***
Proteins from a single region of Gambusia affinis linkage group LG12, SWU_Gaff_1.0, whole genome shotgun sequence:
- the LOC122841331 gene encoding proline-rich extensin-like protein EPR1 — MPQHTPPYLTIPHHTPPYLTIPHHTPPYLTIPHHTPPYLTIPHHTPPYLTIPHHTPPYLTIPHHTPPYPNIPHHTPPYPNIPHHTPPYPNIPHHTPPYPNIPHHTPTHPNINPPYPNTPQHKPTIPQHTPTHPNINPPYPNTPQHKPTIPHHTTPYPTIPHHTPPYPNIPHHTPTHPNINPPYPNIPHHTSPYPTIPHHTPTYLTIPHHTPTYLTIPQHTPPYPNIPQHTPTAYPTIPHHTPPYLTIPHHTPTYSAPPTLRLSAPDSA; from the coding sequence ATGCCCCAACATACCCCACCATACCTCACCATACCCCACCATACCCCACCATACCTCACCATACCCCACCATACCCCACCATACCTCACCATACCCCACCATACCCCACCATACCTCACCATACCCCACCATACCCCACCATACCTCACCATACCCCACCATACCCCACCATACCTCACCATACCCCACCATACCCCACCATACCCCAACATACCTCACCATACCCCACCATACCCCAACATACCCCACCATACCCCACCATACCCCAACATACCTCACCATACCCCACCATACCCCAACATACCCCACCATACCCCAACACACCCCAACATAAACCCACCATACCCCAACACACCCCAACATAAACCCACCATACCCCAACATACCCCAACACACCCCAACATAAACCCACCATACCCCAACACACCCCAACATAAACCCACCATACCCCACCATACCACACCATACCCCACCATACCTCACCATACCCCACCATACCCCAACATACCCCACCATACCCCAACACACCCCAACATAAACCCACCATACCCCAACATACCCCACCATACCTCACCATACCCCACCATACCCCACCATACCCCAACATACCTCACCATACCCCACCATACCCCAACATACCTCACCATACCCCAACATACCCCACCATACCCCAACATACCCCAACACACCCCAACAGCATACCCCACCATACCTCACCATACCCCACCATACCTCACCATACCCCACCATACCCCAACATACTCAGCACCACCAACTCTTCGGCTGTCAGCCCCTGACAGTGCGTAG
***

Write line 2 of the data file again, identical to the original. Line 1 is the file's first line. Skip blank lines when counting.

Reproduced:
- the LOC122841331 gene encoding proline-rich extensin-like protein EPR1 — MPQHTPPYLTIPHHTPPYLTIPHHTPPYLTIPHHTPPYLTIPHHTPPYLTIPHHTPPYLTIPHHTPPYPNIPHHTPPYPNIPHHTPPYPNIPHHTPPYPNIPHHTPTHPNINPPYPNTPQHKPTIPQHTPTHPNINPPYPNTPQHKPTIPHHTTPYPTIPHHTPPYPNIPHHTPTHPNINPPYPNIPHHTSPYPTIPHHTPTYLTIPHHTPTYLTIPQHTPPYPNIPQHTPTAYPTIPHHTPPYLTIPHHTPTYSAPPTLRLSAPDSA; from the coding sequence ATGCCCCAACATACCCCACCATACCTCACCATACCCCACCATACCCCACCATACCTCACCATACCCCACCATACCCCACCATACCTCACCATACCCCACCATACCCCACCATACCTCACCATACCCCACCATACCCCACCATACCTCACCATACCCCACCATACCCCACCATACCTCACCATACCCCACCATACCCCACCATACCCCAACATACCTCACCATACCCCACCATACCCCAACATACCCCACCATACCCCACCATACCCCAACATACCTCACCATACCCCACCATACCCCAACATACCCCACCATACCCCAACACACCCCAACATAAACCCACCATACCCCAACACACCCCAACATAAACCCACCATACCCCAACATACCCCAACACACCCCAACATAAACCCACCATACCCCAACACACCCCAACATAAACCCACCATACCCCACCATACCACACCATACCCCACCATACCTCACCATACCCCACCATACCCCAACATACCCCACCATACCCCAACACACCCCAACATAAACCCACCATACCCCAACATACCCCACCATACCTCACCATACCCCACCATACCCCACCATACCCCAACATACCTCACCATACCCCACCATACCCCAACATACCTCACCATACCCCAACATACCCCACCATACCCCAACATACCCCAACACACCCCAACAGCATACCCCACCATACCTCACCATACCCCACCATACCTCACCATACCCCACCATACCCCAACATACTCAGCACCACCAACTCTTCGGCTGTCAGCCCCTGACAGTGCGTAG